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Latest on R&D tax changes ‘reassuring’ to UK life sciences

Further details on new territoriality restrictions on the availability of research and development (R&D) tax reliefs provide some reassurance for the life sciences sector, a tax expert has said.

Penny Simmons of Pinsent Masons was commenting after the UK Treasury published a new report into R&D tax reliefs (26-page / 332KB PDF), as part of its ongoing review in the R&D tax relief system.

The report confirmed that whilst territoriality restrictions will be introduced to refocus the ability to claim R&D tax reliefs towards R&D investment and innovation undertaken in the UK, companies will still be able to claim tax relief on the costs of software, data and cloud computing sourced overseas as well as payments for clinical trial volunteers overseas.

Simmons said: “The announcement that limited exclusions will be introduced to new territoriality restrictions on R&D tax relief claims will be reassuring to R&D intensive businesses”.

“Continuing to allow tax relief on payments made to overseas clinical trial volunteers will be particularly welcomed by the UK’s life sciences sector. There had been widespread concern across the sector, following the chancellor’s surprise announcement about territoriality restrictions in October’s Budget. Vital elements of UK life sciences R&D are often undertaken outside of the UK and can be essential to the development of the R&D itself.  For example, to gain licensing approvals for new drugs or vaccines, clinical trials may need to be undertaken outside the UK,” she said

The new rules will be introduced from April 2023. The government will consult further on how the restrictions should be designed, with draft legislation expected to be published next summer for inclusion in next year’s Finance Bill, the report confirms.

Simmons Penny

Penny Simmons

Legal Director

There may be scope for further limited exceptions, since the government has said that it is interested in hearing views from stakeholders on this

“It is currently unclear how far the exceptions will go and as is often the case with tax changes, we are unlikely to gain clarity until draft legislation is published. There may be scope for further limited exceptions, since the government has said that it is interested in hearing views from stakeholders on this – so if businesses or stakeholders can justify an exception that is important to their R&D activities, won’t detract from the objective of encouraging UK focussed innovation and isn’t based on the fact that doing something overseas would be cheaper than in the UK, then they should be encouraged to engage with the Treasury,” said Simmons

Currently, there is no requirement that the R&D activity must be undertaken in the UK for companies to be eligible for R&D tax reliefs. UK companies that incur R&D expenses overseas may still be eligible for full tax relief. The government has said that it is introducing the restrictions to ensure that the reliefs incentivise UK innovation and are appropriately targeted in a way that best benefits UK industry.

Simmons said: “Until we have more details about how the restrictions and the exceptions will work, it is difficult to properly assess the likely impact on R&D intensive sectors, particularly UK life sciences. Given that the government appears to have responded constructively to comments received during the consultation, it is hoped that the final rules will include appropriate safeguards to ensure that the development of UK innovation and R&D is not unintentionally adversely affected.”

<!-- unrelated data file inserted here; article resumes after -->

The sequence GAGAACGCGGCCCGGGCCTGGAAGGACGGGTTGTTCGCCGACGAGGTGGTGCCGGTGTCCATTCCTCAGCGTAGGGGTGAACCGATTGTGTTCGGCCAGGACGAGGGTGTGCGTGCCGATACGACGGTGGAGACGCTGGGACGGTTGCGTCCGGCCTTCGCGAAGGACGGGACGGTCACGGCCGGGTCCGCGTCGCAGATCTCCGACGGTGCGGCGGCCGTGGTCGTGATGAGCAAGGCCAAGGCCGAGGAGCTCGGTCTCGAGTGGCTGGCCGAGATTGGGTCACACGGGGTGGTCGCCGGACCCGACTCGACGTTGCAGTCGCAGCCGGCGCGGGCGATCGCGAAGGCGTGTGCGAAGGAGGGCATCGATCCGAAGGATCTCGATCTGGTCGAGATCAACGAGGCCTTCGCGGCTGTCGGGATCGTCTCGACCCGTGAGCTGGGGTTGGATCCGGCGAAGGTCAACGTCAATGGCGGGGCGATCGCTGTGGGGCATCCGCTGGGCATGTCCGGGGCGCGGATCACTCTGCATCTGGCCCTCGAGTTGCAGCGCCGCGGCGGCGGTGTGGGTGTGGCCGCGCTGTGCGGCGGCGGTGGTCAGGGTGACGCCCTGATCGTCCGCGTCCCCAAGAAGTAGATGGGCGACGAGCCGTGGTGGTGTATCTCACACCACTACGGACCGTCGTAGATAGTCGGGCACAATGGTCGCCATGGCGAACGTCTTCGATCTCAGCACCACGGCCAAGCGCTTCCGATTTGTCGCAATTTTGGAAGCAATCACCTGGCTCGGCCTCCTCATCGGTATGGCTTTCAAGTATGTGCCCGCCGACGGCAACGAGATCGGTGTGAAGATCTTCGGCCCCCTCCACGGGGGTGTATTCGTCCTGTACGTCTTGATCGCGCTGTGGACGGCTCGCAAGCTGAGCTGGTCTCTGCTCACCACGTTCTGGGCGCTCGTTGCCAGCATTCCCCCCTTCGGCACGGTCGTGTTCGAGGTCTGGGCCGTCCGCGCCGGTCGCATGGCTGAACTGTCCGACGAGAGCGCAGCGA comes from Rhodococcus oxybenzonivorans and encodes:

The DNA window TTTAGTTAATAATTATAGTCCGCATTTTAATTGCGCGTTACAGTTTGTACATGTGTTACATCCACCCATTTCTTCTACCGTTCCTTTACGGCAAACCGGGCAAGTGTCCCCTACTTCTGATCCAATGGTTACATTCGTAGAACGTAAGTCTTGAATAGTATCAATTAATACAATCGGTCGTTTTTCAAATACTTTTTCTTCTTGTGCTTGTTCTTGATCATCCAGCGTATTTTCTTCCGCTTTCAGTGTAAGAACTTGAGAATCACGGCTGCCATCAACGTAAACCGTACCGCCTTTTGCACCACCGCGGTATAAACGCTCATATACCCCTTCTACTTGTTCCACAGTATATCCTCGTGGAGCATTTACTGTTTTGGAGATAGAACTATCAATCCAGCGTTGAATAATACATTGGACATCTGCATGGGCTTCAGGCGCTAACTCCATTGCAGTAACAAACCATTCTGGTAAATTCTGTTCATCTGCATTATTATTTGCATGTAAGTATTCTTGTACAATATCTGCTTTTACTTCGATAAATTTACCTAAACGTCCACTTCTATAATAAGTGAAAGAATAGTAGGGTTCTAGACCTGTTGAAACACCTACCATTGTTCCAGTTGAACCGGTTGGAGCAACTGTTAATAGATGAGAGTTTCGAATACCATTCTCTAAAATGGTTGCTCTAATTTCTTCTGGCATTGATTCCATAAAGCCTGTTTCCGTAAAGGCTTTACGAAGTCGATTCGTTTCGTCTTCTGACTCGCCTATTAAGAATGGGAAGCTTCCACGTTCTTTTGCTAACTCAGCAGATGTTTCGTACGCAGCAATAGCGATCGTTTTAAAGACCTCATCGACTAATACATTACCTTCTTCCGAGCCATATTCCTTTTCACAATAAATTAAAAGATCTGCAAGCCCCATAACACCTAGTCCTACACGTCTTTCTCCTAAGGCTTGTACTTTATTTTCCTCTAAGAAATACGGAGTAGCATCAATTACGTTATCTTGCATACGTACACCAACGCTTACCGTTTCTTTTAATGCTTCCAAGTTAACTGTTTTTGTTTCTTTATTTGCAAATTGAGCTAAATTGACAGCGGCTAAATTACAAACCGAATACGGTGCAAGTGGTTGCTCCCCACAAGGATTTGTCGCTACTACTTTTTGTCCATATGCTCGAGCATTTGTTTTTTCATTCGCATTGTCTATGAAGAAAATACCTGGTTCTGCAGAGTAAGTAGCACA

The report also details how the definition of R&D will be modernised and extended to include cloud computing and data costs. Two new categories of R&D expenditure will become eligible for relief: licence payments for data sets and cloud computing costs that can be attributed to computation, data processing and software. The government hopes the changes will “ensure the reliefs better incentivise cutting edge R&D methods which rely on vast quantities of data that are analysed and processed via the use of the cloud”.

“The importance of data and data processing when developing new technologies has become increasingly evident and this change will be well received,” said Simmons.

New measures to combat abuse of R&D tax reliefs were also confirmed. These include requiring all claims to be made digitally with endorsement by a named senior office of the company; requiring advance notice to HMRC before making a claim; and requiring greater detail about the claim, with details of any agents who advised the company on making the claim. The government hopes that these changes, once introduced, will tackle “abuse and boundary-pushing” in the system, without disadvantaging compliant businesses.

“Safeguarding the R&D tax reliefs system against abuse and fraud is vital,” said Simmons. “When designing the new measures, the Treasury will be faced with a careful balancing act to ensure they are effective, whilst not making the claims process overly complicated and inaccessible to small businesses and start-ups that may be reliant on the tax reliefs as a source of financing for UK innovation.”

The government opened a review into the R&D tax relief system in spring 2021. Details of the wide-ranging review were contained in a consultation paper that was published in March. Broadly, the scope of the review is to consider whether to expand the definition of R&D; continue to maintain two separate relief systems for larger and smaller businesses; introduce changes to how the system is administered; and introduce territoriality requirements to make the reliefs more targeted.

The report confirms that the review remains ongoing and has not concluded. The government will continue to consider other areas for reform, and will make further announcements as it does so.

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